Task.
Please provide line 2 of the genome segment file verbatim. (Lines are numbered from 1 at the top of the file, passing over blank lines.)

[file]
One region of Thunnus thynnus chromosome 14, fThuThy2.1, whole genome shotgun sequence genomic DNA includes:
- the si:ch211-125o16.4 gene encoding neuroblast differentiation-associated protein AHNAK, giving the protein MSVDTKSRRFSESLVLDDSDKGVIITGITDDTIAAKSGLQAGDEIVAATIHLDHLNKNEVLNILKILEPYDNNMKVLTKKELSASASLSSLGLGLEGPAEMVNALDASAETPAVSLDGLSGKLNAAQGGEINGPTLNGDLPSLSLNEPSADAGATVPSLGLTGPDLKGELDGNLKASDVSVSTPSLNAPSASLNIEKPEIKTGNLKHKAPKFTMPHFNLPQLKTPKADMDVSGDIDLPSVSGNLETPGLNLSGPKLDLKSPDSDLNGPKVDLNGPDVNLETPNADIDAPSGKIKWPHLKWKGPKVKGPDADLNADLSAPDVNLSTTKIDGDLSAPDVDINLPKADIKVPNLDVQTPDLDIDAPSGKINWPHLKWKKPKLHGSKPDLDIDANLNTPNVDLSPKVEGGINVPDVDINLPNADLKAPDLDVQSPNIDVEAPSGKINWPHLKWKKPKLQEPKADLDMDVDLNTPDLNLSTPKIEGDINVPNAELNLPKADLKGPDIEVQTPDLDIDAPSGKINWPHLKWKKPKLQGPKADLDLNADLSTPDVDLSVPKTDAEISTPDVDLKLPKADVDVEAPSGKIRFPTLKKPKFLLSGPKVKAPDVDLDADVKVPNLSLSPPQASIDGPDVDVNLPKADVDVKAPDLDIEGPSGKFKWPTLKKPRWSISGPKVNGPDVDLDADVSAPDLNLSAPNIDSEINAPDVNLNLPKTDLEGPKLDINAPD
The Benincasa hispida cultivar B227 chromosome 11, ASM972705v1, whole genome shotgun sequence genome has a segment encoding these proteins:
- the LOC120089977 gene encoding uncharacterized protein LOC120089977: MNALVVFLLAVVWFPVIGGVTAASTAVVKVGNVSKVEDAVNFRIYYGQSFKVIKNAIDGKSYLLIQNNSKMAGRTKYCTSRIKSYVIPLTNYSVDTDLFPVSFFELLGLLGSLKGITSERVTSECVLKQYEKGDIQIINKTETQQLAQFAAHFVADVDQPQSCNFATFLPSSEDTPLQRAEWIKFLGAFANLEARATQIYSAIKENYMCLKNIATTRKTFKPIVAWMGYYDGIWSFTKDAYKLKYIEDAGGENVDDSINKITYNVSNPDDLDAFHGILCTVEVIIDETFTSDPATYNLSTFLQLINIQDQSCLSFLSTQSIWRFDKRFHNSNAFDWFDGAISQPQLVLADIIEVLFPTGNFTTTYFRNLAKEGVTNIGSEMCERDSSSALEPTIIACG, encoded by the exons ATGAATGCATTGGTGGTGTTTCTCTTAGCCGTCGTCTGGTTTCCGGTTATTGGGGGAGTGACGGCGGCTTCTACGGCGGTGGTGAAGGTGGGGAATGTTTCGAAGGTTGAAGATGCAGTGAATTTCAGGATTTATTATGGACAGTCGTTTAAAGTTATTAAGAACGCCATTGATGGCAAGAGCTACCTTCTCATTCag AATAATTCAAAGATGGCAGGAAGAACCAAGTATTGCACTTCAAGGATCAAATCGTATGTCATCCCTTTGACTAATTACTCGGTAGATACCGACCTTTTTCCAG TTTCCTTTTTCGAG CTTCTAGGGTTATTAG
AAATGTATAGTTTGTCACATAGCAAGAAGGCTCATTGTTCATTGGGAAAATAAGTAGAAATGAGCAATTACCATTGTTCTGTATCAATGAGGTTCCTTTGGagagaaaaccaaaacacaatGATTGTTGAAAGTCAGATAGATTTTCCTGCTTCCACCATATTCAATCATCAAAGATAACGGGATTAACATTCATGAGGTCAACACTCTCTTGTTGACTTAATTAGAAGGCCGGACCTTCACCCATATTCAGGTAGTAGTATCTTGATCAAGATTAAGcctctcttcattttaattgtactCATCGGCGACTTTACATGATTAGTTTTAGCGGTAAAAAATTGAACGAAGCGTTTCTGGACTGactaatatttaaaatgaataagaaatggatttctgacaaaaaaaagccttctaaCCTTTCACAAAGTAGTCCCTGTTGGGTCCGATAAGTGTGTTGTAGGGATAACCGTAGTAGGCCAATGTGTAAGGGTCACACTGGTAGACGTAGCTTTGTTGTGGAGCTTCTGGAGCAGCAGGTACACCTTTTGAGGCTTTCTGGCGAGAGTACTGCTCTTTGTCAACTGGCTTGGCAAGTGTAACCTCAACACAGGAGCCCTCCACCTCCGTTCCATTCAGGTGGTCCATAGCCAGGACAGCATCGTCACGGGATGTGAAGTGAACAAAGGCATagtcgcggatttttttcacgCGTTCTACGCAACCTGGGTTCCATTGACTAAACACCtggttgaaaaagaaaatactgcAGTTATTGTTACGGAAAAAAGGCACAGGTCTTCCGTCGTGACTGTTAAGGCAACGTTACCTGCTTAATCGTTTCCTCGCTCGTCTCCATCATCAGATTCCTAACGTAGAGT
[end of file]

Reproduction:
- the si:ch211-125o16.4 gene encoding neuroblast differentiation-associated protein AHNAK, giving the protein MSVDTKSRRFSESLVLDDSDKGVIITGITDDTIAAKSGLQAGDEIVAATIHLDHLNKNEVLNILKILEPYDNNMKVLTKKELSASASLSSLGLGLEGPAEMVNALDASAETPAVSLDGLSGKLNAAQGGEINGPTLNGDLPSLSLNEPSADAGATVPSLGLTGPDLKGELDGNLKASDVSVSTPSLNAPSASLNIEKPEIKTGNLKHKAPKFTMPHFNLPQLKTPKADMDVSGDIDLPSVSGNLETPGLNLSGPKLDLKSPDSDLNGPKVDLNGPDVNLETPNADIDAPSGKIKWPHLKWKGPKVKGPDADLNADLSAPDVNLSTTKIDGDLSAPDVDINLPKADIKVPNLDVQTPDLDIDAPSGKINWPHLKWKKPKLHGSKPDLDIDANLNTPNVDLSPKVEGGINVPDVDINLPNADLKAPDLDVQSPNIDVEAPSGKINWPHLKWKKPKLQEPKADLDMDVDLNTPDLNLSTPKIEGDINVPNAELNLPKADLKGPDIEVQTPDLDIDAPSGKINWPHLKWKKPKLQGPKADLDLNADLSTPDVDLSVPKTDAEISTPDVDLKLPKADVDVEAPSGKIRFPTLKKPKFLLSGPKVKAPDVDLDADVKVPNLSLSPPQASIDGPDVDVNLPKADVDVKAPDLDIEGPSGKFKWPTLKKPRWSISGPKVNGPDVDLDADVSAPDLNLSAPNIDSEINAPDVNLNLPKTDLEGPKLDINAPD